Simon, Andrew, and Eden in The Chosen and in Scripture: FAQ

Who is Simon Peter's brother in Scripture? Are Simon and Andrew brothers in the Bible?

In the Bible, we are told that Simon Peter is the brother of fellow disciple, Andrew (John 1:40-42). The Chosen follows the Bible and depicts Simon and Andrew as brothers.

Did Simon Peter and Matthew get along in the Bible?

In the Bible, we are not told whether Peter and Matthew got along. We are told that the disciples fought and argued with one another from time to time (e.g. Mark 9:33-34).

In The Chosen Season 1 and Season 2, Simon is depicted as resenting Matthew because of the role he played as a tax collector.

Where did Jesus meet Simon Peter and Andrew in the Bible?

In the Bible, we get two primary accounts of how and where Jesus met Simon Peter and Andrew. According to the Gospel of Mark, Simon and Andrew were mending their mets beside the Sea of Galilee when Jesus walked by and called them to follow him (Mark 1:16-20). According to the Gospel of John, Andrew met Jesus first, after hearing John's declaration, "Behold the Lamb of God." After Andrew spends some time with Jesus, he goes on to introduce Jesus to his brother, Simon (John 1:35-42).

The Chosen seeks to harmonize the two biblical accounts describing how Jesus met Simon and Andrew. It primarily follows the account from the Gospel of Mark: Jesus meets Simon Peter beside the Sea of Galilee. However, like the Gospel of John, The Chosen depicts Andrew as having already been introduced to Jesus by John the Baptist.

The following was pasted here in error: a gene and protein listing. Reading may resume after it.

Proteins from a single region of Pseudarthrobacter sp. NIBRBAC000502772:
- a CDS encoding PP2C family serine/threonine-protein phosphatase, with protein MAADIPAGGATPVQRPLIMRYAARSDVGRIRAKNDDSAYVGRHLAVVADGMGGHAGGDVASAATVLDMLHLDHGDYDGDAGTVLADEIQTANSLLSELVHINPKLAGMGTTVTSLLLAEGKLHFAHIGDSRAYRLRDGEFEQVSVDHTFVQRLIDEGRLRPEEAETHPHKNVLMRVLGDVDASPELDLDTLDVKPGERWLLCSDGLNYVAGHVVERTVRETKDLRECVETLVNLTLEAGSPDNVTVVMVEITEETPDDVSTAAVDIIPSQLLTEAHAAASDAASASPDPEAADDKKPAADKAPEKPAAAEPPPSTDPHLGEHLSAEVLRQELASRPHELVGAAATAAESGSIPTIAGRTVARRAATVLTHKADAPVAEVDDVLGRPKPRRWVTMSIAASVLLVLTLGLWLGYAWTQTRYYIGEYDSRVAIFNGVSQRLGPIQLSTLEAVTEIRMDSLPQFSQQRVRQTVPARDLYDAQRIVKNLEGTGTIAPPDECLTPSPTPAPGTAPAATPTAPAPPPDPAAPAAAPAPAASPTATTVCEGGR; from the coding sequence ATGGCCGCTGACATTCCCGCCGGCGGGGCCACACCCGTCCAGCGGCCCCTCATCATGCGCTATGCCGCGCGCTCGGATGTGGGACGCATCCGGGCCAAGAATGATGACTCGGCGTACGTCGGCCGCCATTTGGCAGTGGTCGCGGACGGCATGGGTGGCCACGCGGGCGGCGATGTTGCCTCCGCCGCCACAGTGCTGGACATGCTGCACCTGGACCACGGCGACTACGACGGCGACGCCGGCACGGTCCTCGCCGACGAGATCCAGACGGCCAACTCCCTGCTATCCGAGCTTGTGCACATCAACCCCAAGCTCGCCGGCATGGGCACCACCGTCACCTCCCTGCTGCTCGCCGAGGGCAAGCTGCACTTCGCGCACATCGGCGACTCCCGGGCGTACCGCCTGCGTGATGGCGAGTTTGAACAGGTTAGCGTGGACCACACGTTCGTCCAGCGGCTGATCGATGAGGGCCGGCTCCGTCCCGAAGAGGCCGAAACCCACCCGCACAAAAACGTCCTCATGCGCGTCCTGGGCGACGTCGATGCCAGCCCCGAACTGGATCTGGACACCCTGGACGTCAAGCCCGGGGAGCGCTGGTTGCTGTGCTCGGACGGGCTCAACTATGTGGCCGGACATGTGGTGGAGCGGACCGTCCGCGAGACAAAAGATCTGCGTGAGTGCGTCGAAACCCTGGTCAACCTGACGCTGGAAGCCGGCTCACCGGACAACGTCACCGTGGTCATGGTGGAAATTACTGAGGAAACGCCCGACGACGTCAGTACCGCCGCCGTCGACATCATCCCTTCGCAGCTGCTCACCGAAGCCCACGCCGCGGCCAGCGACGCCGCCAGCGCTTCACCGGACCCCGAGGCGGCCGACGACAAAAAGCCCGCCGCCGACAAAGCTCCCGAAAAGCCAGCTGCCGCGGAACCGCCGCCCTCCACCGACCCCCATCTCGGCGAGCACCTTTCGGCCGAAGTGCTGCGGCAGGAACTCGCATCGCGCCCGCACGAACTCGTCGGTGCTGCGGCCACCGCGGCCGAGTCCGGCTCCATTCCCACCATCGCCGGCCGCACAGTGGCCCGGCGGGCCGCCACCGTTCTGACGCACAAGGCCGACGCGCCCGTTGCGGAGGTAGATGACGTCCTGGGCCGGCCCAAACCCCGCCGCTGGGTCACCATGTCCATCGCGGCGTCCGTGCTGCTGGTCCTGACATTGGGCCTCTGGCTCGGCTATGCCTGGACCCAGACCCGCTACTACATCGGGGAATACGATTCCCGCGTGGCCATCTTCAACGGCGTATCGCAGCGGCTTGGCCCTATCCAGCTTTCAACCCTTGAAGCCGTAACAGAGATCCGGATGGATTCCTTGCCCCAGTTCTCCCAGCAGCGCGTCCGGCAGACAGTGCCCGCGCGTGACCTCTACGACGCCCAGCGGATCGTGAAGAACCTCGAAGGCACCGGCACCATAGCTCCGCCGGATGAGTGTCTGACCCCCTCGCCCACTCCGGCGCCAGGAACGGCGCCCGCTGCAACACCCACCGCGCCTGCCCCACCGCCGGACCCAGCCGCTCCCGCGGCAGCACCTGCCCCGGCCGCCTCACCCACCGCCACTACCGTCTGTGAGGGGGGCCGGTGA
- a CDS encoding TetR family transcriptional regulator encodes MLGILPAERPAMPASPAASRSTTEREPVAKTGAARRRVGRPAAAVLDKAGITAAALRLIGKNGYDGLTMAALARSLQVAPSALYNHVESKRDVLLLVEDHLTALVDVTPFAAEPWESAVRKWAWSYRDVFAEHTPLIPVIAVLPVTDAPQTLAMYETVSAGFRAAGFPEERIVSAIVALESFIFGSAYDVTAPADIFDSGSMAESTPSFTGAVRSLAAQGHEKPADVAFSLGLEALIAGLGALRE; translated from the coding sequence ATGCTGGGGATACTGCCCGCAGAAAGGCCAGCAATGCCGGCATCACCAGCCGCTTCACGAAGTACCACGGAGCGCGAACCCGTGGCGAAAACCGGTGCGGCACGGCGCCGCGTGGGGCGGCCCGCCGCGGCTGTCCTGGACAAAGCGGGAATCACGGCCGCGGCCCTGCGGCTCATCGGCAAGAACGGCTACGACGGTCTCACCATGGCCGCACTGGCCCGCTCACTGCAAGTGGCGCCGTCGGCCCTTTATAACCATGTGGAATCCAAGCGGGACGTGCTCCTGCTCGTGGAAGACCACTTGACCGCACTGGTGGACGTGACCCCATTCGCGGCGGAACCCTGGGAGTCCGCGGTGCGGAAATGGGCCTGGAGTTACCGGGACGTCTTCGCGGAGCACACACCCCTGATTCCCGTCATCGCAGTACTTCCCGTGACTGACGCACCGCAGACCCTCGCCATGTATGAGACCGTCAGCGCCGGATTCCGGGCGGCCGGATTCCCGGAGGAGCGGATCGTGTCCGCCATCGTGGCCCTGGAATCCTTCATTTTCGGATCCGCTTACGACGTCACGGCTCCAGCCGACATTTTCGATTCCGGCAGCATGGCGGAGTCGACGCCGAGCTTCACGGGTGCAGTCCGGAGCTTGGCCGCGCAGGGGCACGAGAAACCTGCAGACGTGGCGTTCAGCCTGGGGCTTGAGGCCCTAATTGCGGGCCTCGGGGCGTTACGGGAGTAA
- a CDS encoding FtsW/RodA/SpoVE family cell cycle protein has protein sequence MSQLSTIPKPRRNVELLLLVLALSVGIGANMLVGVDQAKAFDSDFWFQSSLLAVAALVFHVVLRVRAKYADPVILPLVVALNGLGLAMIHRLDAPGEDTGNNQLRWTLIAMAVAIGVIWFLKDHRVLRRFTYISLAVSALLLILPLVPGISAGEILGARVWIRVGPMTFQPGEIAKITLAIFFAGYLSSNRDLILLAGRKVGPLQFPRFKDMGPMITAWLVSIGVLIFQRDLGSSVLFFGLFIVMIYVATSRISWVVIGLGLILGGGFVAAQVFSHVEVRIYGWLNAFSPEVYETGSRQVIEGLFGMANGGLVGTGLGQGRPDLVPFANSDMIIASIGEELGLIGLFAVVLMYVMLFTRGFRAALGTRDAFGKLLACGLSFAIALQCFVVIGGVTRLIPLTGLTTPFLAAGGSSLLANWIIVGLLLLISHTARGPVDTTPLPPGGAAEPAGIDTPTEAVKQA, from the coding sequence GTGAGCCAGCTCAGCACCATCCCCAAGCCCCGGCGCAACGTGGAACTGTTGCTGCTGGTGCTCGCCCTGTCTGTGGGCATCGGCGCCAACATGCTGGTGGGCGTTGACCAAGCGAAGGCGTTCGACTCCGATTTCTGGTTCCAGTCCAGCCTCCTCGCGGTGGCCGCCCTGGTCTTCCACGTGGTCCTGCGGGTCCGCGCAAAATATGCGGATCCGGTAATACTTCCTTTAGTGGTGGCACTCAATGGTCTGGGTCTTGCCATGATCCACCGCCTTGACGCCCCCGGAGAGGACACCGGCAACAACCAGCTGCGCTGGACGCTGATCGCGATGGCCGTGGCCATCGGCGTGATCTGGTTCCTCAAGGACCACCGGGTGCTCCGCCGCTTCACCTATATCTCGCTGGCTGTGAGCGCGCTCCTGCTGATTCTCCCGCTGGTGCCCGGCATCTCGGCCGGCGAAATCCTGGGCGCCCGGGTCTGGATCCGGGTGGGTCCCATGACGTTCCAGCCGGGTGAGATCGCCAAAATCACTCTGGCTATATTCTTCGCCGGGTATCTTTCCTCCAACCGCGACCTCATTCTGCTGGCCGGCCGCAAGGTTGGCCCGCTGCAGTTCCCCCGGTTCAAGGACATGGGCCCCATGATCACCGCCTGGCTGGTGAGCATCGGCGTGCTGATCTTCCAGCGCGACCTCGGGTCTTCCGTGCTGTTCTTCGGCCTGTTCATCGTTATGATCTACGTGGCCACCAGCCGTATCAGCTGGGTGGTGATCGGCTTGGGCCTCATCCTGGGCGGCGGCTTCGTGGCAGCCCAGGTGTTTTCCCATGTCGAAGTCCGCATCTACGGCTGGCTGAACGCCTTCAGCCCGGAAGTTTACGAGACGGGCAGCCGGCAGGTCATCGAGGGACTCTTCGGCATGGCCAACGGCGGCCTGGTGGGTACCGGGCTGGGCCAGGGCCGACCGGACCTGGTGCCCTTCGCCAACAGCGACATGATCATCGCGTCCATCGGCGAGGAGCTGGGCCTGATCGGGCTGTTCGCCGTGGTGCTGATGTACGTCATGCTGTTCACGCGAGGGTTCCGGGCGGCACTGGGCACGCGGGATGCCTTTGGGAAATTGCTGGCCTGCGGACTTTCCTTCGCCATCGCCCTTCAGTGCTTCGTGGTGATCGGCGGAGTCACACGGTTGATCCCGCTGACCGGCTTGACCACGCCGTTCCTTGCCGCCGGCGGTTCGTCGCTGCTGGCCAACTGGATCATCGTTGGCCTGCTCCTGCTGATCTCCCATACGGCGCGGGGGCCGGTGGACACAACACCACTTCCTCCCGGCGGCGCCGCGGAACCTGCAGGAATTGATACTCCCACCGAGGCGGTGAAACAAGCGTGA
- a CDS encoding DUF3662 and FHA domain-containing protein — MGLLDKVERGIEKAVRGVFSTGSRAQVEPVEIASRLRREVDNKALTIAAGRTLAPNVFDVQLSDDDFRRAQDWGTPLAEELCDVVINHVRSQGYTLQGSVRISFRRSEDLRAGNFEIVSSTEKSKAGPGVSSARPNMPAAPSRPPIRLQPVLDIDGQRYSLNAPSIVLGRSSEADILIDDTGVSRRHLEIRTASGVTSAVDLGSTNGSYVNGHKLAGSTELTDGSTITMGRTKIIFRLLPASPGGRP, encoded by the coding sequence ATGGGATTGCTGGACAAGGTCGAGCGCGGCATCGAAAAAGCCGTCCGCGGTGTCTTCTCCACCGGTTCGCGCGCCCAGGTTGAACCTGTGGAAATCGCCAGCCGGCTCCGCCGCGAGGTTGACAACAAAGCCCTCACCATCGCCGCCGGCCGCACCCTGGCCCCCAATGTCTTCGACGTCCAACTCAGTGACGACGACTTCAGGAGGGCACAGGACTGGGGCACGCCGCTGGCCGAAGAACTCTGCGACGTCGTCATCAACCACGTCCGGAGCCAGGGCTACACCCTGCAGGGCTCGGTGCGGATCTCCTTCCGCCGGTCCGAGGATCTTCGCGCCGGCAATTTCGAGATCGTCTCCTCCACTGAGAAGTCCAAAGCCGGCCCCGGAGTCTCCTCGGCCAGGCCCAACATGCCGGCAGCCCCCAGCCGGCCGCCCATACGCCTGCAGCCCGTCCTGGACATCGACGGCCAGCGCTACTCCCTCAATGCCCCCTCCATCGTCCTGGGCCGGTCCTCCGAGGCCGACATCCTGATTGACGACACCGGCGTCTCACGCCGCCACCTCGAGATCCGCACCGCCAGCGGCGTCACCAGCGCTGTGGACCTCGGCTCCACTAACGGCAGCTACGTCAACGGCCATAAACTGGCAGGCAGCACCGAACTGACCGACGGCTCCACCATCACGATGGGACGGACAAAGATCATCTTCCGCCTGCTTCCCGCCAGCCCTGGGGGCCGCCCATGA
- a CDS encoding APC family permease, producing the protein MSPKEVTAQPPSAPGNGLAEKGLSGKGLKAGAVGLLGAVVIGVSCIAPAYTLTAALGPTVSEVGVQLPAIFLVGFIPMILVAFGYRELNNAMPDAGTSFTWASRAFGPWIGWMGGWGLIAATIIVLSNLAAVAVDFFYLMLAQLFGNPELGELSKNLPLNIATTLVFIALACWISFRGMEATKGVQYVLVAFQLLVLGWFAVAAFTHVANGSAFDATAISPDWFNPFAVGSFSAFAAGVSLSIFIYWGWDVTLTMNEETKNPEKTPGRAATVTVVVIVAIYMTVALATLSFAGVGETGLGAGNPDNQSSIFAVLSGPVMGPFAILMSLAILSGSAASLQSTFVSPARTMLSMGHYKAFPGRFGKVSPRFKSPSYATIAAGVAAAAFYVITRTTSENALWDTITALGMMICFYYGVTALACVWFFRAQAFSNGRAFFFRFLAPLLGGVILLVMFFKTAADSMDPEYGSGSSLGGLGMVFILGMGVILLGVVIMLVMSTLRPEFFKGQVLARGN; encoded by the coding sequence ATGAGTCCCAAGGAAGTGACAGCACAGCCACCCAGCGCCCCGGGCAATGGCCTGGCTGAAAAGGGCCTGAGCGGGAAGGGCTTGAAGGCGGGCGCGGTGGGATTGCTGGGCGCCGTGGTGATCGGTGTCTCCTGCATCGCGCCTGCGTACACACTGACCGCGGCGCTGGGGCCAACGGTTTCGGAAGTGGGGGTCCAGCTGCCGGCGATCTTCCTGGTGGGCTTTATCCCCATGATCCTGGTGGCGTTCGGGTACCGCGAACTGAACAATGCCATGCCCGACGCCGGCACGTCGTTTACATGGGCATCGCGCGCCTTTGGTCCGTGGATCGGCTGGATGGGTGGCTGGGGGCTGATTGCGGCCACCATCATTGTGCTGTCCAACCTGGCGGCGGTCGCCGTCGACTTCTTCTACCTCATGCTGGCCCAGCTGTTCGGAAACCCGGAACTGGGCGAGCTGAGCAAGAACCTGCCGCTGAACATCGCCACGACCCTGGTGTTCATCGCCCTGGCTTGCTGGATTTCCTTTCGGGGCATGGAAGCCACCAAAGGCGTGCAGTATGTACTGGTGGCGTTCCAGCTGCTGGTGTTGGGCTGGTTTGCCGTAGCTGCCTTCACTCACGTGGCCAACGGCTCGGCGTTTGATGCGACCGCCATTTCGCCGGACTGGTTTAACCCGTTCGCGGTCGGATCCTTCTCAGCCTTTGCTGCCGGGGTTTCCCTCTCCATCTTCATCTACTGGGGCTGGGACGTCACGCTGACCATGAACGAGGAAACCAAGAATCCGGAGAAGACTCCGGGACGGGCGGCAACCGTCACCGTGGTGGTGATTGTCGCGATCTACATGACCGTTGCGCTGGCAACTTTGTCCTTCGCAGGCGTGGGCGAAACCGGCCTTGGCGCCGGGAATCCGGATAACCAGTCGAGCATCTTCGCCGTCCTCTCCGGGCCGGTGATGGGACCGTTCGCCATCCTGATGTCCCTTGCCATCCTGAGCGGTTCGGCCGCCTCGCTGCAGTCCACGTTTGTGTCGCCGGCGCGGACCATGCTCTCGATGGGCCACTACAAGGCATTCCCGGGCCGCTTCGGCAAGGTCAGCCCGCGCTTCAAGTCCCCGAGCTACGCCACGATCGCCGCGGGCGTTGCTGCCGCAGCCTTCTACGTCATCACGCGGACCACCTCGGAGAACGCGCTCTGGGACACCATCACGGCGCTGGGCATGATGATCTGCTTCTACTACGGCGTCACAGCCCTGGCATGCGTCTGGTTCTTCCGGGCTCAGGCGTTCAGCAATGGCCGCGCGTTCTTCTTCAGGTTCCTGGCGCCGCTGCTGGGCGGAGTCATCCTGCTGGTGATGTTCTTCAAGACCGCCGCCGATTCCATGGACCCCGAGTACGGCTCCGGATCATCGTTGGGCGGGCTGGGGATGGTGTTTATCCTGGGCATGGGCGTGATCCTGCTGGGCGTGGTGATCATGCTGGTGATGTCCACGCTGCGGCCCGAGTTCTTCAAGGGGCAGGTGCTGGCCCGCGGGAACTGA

Did Simon Peter have a wife named Eden in the Bible? Is Eden in Scripture?

The Bible indicates that Simon Peter had a wife (Mark 1:30) but it does not tell us her name.

In The Chosen, Simon's wife is named Eden.

Did Simon Peter and Eden have a child in the Bible?

In the Bible, we are not told if Simon Peter and his wife had a child. However, it is very likely that they would have, since having children was expected for married couples at that time.

In The Chosen, during Season 3 Episode 1, Simon Peter and Eden begin trying to conceive.

Did Simon Peter's wife have a miscarriage in the Bible? Did Eden miscarry in the Bible?

In the Bible, we are not told if Simon Peter and his wife had a miscarriage. However, it's plausible that they could have, given how common miscarriages were in the ancient world.

In The Chosen, during Season 3 Episode 5, we see that Eden had a miscarriage.

Where in the Bible does Jesus invite Simon to walk on the water?

In Matthew 14:22-33 we're told about how Jesus came to the disciples, walking on the water, and invited Simon Peter to come out to him. The Bible says Simon was afraid of the waves and began to drown until Jesus saved him.

In The Chosen, during Season 3 Episode 8, we see the same event play out. However, the show suggests that Simon's faith failed not only because of the physical waves but also because of the grief and doubt caused by Eden's miscarriage.

Who plays Simon Peter in The Chosen? Who plays Andrew in The Chosen?

Simon Peter is played by Shahar Isaac. Andrew is played by Noah James.


Further Reading

An adaptation like The Chosen isn't meant to replace the Bible; it's meant to drive us deeper into the Bible and spiritual reflection. The 40 Days with Jesus series helps readers connect what they watch in The Chosen with the Gospel stories that they're based on and then engage in spiritual reflection.

FYI: As an Amazon Associate, I earn from qualifying purchases. Click here for my affiliation policy.